Five highlights at Maison&Objet Asia show

Supermama collaborates with Japanese furniture-maker Legnatec to create wooden furniture (left).
The Sempre CafeST PHOTO: SEAH KWANG PENG
Supermama collaborates with Japanese furniture-maker Legnatec to create wooden furniture (left).
Home-grown multi-disciplinary design studio TerreST PHOTO: SEAH KWANG PENG
Supermama collaborates with Japanese furniture-maker Legnatec to create wooden furniture (left).
Supermama collaborates with Japanese furniture-maker Legnatec to create wooden furniture (left).ST PHOTO: SEAH KWANG PENG
Supermama collaborates with Japanese furniture-maker Legnatec to create wooden furniture (left).
Design collective Outofstock (rugs hanging on the wall)ST PHOTO: SEAH KWANG PENG

Strong Singapore showcase at Maison&Objet Asia

From nature-inspired carpets to the ultimate man cave filled with lavish furnishings, Singapore brands and designers are having a strong showing at this year's Maison&Objet Asia.

The annual French design trade show, in its third edition here, started on Tuesday. It attracted 11,601 visitors over four days last year.

Today is the last day and doors are open to the public.

The original Maison&Objet fair, which began 21 years ago, is known as one of the world's best interior design trade fairs. There are two editions in Paris yearly - in January and September - drawing thousands of international exhibitors.

For the Singapore edition this year, 180 global brands, including Spanish company Studio Banana Things and Belgian furniture and home accessories brand Dome Deco, are exhibiting their products, which range from home accessories to lights and furniture.

  • BOOK IT / MAISON&OBJET ASIA

  • WHERE: 1 Bayfront Avenue, Sands Expo And Convention Centre, Marina Bay Sands, Basement 2

    WHEN: Today, 11am to 7pm

    ADMISSION: $65 at the door

Other brands are showcasing new designs. Singapore-based Industry+, for example, displayed a military-inspired foldable table structure by Japanese designer Dai Sugasawa and a crystal vase by his compatriot, Kazunaga Sakashita.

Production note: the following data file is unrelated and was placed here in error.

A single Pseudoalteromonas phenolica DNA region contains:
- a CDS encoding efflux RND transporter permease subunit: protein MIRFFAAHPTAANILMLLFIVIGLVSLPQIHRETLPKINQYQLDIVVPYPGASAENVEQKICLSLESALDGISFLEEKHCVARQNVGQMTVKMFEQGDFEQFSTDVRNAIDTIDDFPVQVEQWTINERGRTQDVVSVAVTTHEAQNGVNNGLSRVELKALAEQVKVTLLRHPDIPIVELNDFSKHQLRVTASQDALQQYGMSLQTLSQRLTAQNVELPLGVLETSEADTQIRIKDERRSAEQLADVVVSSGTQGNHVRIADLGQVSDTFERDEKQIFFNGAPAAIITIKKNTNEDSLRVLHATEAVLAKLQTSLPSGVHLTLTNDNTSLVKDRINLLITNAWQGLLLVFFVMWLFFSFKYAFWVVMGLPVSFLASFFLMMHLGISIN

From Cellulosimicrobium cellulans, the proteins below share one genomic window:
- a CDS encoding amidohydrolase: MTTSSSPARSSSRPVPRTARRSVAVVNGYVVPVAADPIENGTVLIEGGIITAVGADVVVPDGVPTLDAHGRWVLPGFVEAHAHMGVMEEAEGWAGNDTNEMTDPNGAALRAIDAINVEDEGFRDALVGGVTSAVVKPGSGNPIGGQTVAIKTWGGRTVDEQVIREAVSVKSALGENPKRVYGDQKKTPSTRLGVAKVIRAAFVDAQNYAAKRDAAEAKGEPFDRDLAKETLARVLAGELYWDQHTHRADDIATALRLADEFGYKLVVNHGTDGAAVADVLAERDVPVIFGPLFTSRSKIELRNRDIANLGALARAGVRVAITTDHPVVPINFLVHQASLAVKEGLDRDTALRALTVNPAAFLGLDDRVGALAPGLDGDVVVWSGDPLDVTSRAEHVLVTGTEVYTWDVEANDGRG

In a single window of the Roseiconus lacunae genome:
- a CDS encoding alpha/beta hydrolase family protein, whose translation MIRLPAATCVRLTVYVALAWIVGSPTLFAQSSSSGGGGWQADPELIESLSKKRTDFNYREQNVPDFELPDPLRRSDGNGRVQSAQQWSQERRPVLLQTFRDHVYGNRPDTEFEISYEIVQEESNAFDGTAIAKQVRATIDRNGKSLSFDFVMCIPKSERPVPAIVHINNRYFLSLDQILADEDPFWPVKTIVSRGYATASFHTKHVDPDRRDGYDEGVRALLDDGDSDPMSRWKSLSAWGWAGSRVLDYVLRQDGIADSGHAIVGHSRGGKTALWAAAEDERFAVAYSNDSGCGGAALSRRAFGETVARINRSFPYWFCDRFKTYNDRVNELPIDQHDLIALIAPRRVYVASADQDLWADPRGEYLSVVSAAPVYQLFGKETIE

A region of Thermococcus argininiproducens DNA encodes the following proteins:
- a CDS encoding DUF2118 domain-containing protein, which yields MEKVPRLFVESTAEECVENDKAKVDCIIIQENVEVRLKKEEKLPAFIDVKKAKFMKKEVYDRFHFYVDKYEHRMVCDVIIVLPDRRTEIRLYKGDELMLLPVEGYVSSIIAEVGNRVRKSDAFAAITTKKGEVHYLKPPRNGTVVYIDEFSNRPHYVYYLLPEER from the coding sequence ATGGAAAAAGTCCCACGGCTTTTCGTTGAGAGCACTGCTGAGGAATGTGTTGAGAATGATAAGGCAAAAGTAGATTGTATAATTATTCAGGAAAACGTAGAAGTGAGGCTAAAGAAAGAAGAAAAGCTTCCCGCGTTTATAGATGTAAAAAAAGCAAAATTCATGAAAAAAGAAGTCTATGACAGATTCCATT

The Straits Times checks out some well-designed booths.


Wild stop

Rest your tired feet at The Sempre Cafe, which serves sandwiches and pastries. Designed by Belgian design and production house Sempre, the cafe is draped with overhanging plants and wicker lamps, and the floor is covered in chips that were broken off by hand from tiles made of granite and lava stone. The wild vibe will make you forget that you are indoors.


Framed house

Home-grown multi-disciplinary design studio Terre has put on an installation titled Framed that is modelled after the basic structure of a house.

It partnered stores in Singapore - House of Madison from Hong Kong and home-grown Dream and Sunlight Luminaire - to decorate the 63 sq m space with furniture and lights carried by these multi-label stores.

Visitors can get design inspiration for their homes and check out pieces from Italian brands Cassina and Cappellini and German kitchen brand bulthaup.


Lifestyle shop

Buy furniture, porcelain plates or decorative accessories at Supermama's booth.

The home-grown design and lifestyle store worked with nine Japanese craft facilities and makers to create this range of products.

Prices start from $36 for a pair of sauce dishes and go up to $3,600 for a two-seater sofa.


Rug it out

Design collective Outofstock magnifies the micro details of plants, such as leaf veins, and turns them into patterns for its first rug collection (rugs hanging on the wall).

Called Tropicals, the series of six rugs was commisioned by Singapore brand The Rug Maker. It took more than two years to research, design and make the hand-tufted New Zealand wool rugs.

Prices are available on request from The Rug Maker, which has a store in Lower Delta Road.

A version of this article appeared in the print edition of The Straits Times on March 11, 2016, with the headline 'Choice picks at French fair'. Print Edition | Subscribe